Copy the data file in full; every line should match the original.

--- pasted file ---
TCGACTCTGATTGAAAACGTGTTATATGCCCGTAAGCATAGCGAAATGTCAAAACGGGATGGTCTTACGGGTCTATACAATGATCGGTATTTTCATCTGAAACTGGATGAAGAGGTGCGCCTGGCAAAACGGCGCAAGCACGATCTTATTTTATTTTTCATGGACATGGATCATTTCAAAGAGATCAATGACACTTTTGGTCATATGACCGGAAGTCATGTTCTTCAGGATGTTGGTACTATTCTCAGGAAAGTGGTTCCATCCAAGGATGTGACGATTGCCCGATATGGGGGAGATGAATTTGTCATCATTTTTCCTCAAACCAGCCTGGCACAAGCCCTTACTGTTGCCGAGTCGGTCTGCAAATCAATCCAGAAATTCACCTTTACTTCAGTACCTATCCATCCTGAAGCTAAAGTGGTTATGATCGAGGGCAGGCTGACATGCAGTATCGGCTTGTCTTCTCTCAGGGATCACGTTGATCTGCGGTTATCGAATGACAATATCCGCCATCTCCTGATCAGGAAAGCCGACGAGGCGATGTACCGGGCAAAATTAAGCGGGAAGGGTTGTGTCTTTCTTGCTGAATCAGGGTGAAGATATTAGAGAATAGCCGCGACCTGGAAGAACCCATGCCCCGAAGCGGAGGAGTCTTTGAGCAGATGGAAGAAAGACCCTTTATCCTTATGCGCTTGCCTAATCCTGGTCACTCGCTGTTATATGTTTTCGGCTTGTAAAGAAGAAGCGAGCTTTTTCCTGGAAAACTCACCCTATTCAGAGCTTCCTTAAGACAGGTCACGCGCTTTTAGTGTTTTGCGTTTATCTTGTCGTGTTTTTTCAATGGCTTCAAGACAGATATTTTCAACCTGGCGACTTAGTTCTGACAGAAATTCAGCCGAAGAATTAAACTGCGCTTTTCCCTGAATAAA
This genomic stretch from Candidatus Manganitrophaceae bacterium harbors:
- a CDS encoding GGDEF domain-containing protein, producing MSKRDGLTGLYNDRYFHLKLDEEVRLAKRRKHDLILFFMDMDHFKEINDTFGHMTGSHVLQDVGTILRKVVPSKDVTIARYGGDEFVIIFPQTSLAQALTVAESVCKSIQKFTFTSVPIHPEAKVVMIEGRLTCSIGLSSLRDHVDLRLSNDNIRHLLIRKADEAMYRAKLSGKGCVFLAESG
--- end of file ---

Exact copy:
TCGACTCTGATTGAAAACGTGTTATATGCCCGTAAGCATAGCGAAATGTCAAAACGGGATGGTCTTACGGGTCTATACAATGATCGGTATTTTCATCTGAAACTGGATGAAGAGGTGCGCCTGGCAAAACGGCGCAAGCACGATCTTATTTTATTTTTCATGGACATGGATCATTTCAAAGAGATCAATGACACTTTTGGTCATATGACCGGAAGTCATGTTCTTCAGGATGTTGGTACTATTCTCAGGAAAGTGGTTCCATCCAAGGATGTGACGATTGCCCGATATGGGGGAGATGAATTTGTCATCATTTTTCCTCAAACCAGCCTGGCACAAGCCCTTACTGTTGCCGAGTCGGTCTGCAAATCAATCCAGAAATTCACCTTTACTTCAGTACCTATCCATCCTGAAGCTAAAGTGGTTATGATCGAGGGCAGGCTGACATGCAGTATCGGCTTGTCTTCTCTCAGGGATCACGTTGATCTGCGGTTATCGAATGACAATATCCGCCATCTCCTGATCAGGAAAGCCGACGAGGCGATGTACCGGGCAAAATTAAGCGGGAAGGGTTGTGTCTTTCTTGCTGAATCAGGGTGAAGATATTAGAGAATAGCCGCGACCTGGAAGAACCCATGCCCCGAAGCGGAGGAGTCTTTGAGCAGATGGAAGAAAGACCCTTTATCCTTATGCGCTTGCCTAATCCTGGTCACTCGCTGTTATATGTTTTCGGCTTGTAAAGAAGAAGCGAGCTTTTTCCTGGAAAACTCACCCTATTCAGAGCTTCCTTAAGACAGGTCACGCGCTTTTAGTGTTTTGCGTTTATCTTGTCGTGTTTTTTCAATGGCTTCAAGACAGATATTTTCAACCTGGCGACTTAGTTCTGACAGAAATTCAGCCGAAGAATTAAACTGCGCTTTTCCCTGAATAAA
This genomic stretch from Candidatus Manganitrophaceae bacterium harbors:
- a CDS encoding GGDEF domain-containing protein, producing MSKRDGLTGLYNDRYFHLKLDEEVRLAKRRKHDLILFFMDMDHFKEINDTFGHMTGSHVLQDVGTILRKVVPSKDVTIARYGGDEFVIIFPQTSLAQALTVAESVCKSIQKFTFTSVPIHPEAKVVMIEGRLTCSIGLSSLRDHVDLRLSNDNIRHLLIRKADEAMYRAKLSGKGCVFLAESG